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On Board the OSV BOLD: Sediment Sampling in Paradise

2009 February 20
For more than a month, EPA’s Ocean Survey Vessel (OSV) Bold is studying the health of the waters around Puerto Rico and the U.S. Virgin Islands. EPA scientists and non-scientists will blog about their research and what it’s like to live and work at sea.

About the author: Doug Pabst is the chief scientist for the OSV BOLD’s Puerto Rico voyage. He leads the dredging, sediments and oceans team in EPA Region 2, comprising New Jersey, New York, Puerto Rico and the U.S. Virgin Islands.

Feb. 17, 2009 – 8:00 pm (Day 9)

We left Ponce at 6 a.m. and conducted more bongo net tows several miles offshore of Guayanilla, Puerto Rico. After the tows we proceeded west towards La Parguera to conduct sediment sampling operations.

La Parguera is a small fishing village in the town of Lajas on the southwest coast of Puerto Rico. The waters off La Parguera consist of small coral encrusted islands topped with mangroves. It is also home to Phosphorescent Bay, where at night the water will glow brilliantly when disturbed. This is caused by a small organism (a dinoflagellate) that lives in abundance in the area and glows when subjected to movement, similar to a firefly. This place is like paradise, with its natural beauty and picturesque tropical settings. I can see why some license plates here bear the slogan “Island of Enchantment”

We decided to anchor the OSV BOLD and use our smaller rigid hull inflatable boats (RHIBS) to conduct the sediment sampling. The OSV BOLD will serve as our platform to process and store the sediment samples. We dropped anchor at approximately 1 p.m.

image of round, flat sieve with grainy sediment in the bottomWe broke up into three teams. Two teams sampled in the RHIBS and one team stayed on board the OSV BOLD to process the sediment samples collected by the other teams. We will analyze the sediment samples of sand, silt and clay for grain size, total organic carbon (TOC), and benthic community analyses (organisms that live at the bottom of the ocean). The grain size and TOC samples are placed into a refrigerator and will be shipped to our lab for analysis. The benthic community samples are placed into a sieve, small round pan with a 0.02 inch (0.5 mm) screen on the bottom.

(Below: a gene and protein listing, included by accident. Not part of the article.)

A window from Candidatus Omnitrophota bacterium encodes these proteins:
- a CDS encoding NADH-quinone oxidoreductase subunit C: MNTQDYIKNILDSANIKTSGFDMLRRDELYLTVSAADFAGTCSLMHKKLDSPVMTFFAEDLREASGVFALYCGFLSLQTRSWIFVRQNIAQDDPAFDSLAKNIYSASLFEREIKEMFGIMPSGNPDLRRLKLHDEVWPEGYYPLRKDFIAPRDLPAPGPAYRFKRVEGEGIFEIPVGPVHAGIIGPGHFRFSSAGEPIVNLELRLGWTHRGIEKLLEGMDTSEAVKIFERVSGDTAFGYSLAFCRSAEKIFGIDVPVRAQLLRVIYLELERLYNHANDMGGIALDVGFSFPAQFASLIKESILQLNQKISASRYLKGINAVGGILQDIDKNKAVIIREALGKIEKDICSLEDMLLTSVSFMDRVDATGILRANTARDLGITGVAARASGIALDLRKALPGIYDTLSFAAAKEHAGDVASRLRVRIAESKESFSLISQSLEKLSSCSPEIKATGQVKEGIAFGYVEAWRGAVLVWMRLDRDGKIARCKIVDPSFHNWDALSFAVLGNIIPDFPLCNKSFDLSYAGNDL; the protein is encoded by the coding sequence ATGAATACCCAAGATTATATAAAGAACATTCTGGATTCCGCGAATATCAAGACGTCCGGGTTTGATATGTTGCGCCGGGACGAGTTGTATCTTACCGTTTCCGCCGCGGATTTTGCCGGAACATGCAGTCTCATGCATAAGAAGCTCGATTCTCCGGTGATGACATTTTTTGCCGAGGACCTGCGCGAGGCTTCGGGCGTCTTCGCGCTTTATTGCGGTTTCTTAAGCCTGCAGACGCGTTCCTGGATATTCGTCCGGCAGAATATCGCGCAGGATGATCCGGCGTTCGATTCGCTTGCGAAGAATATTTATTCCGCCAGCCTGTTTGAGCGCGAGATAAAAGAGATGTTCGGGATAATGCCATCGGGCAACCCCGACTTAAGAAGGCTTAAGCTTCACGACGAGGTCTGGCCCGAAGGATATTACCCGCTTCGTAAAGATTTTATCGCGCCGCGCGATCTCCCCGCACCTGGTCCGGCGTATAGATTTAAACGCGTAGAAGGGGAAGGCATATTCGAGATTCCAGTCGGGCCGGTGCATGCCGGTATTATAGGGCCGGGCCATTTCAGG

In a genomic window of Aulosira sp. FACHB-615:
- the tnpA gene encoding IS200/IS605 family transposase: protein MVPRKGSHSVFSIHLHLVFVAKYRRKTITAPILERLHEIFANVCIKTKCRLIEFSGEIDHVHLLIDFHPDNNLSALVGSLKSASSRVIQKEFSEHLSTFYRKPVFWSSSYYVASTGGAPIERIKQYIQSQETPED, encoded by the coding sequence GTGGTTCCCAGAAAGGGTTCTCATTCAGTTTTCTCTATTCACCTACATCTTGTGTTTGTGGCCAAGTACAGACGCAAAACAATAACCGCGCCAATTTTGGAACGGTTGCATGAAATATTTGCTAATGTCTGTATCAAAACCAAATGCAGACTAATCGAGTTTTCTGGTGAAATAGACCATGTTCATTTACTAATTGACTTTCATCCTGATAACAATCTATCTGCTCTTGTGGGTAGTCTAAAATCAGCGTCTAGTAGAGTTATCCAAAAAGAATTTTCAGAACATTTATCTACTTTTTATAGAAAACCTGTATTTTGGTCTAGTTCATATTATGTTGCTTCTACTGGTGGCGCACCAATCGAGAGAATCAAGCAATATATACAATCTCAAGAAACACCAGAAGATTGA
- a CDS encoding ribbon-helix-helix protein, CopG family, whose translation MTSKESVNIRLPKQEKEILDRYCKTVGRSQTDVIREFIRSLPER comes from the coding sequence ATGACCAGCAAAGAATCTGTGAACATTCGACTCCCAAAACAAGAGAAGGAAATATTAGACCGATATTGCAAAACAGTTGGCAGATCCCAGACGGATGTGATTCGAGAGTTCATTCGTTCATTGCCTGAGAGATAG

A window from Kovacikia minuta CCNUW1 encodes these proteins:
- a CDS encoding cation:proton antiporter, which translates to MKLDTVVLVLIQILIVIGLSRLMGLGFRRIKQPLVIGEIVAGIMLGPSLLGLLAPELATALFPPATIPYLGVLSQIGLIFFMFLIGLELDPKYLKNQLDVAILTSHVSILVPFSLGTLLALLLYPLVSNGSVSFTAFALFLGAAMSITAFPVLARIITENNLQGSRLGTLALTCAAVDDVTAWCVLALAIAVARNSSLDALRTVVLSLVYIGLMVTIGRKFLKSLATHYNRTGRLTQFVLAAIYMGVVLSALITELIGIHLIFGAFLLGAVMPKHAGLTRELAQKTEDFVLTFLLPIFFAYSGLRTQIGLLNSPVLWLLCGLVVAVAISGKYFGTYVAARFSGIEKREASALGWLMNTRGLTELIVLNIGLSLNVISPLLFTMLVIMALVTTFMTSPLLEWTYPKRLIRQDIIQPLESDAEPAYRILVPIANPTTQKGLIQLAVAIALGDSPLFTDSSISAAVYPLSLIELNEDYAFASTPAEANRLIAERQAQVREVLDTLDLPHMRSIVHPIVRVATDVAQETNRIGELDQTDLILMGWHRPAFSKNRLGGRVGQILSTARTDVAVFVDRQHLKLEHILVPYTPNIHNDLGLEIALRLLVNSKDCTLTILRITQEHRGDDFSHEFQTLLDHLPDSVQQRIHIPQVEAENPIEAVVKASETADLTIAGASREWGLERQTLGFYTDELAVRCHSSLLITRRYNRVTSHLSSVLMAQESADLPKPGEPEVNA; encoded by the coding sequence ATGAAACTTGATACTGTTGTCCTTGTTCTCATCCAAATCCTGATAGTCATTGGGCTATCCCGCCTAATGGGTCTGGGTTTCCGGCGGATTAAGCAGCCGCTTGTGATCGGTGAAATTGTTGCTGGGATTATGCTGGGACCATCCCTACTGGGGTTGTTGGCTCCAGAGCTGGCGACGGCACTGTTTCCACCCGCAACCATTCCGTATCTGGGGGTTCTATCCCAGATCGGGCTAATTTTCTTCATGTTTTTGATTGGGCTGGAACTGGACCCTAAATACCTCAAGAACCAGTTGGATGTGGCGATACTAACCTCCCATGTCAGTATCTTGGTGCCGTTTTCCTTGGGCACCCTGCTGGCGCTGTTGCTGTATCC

four specimen jars with pink water and sediment in bottomThe remaining material is gently scooped into a plastic container. The contents are preserved and stained, which allows for easier identification of any organisms. We then wrap electrical tape around the lids to further prevent leakage of the preservative. Our results will be utilized to help better protect and preserve the coral reefs and their associated ecosystems.

We ended the day with additional bongo net tows for marine debris off of Cabo Rojo. We’re schedule to do more bongo net tows at 6 a.m. and arrive at Mayaguez around noon. We will be in Mayaguez the rest of the day on the 18th and open to the public for tours from 8:30 a.m. until 4:30 p.m. on the 19th.

Editor's Note: The opinions expressed in Greenversations are those of the author. They do not reflect EPA policy, endorsement, or action, and EPA does not verify the accuracy or science of the contents of the blog.

One Response leave one →
  1. Lina-EPA permalink*
    February 23, 2009

    Where you able to conduct any tests at nightime? I’ve heard that the phosphorecent causing organisms (dinoflagellate) have suffered over the years due to pollution. The bioluminescence iat La Parguera is not what it used to be. Is that true?

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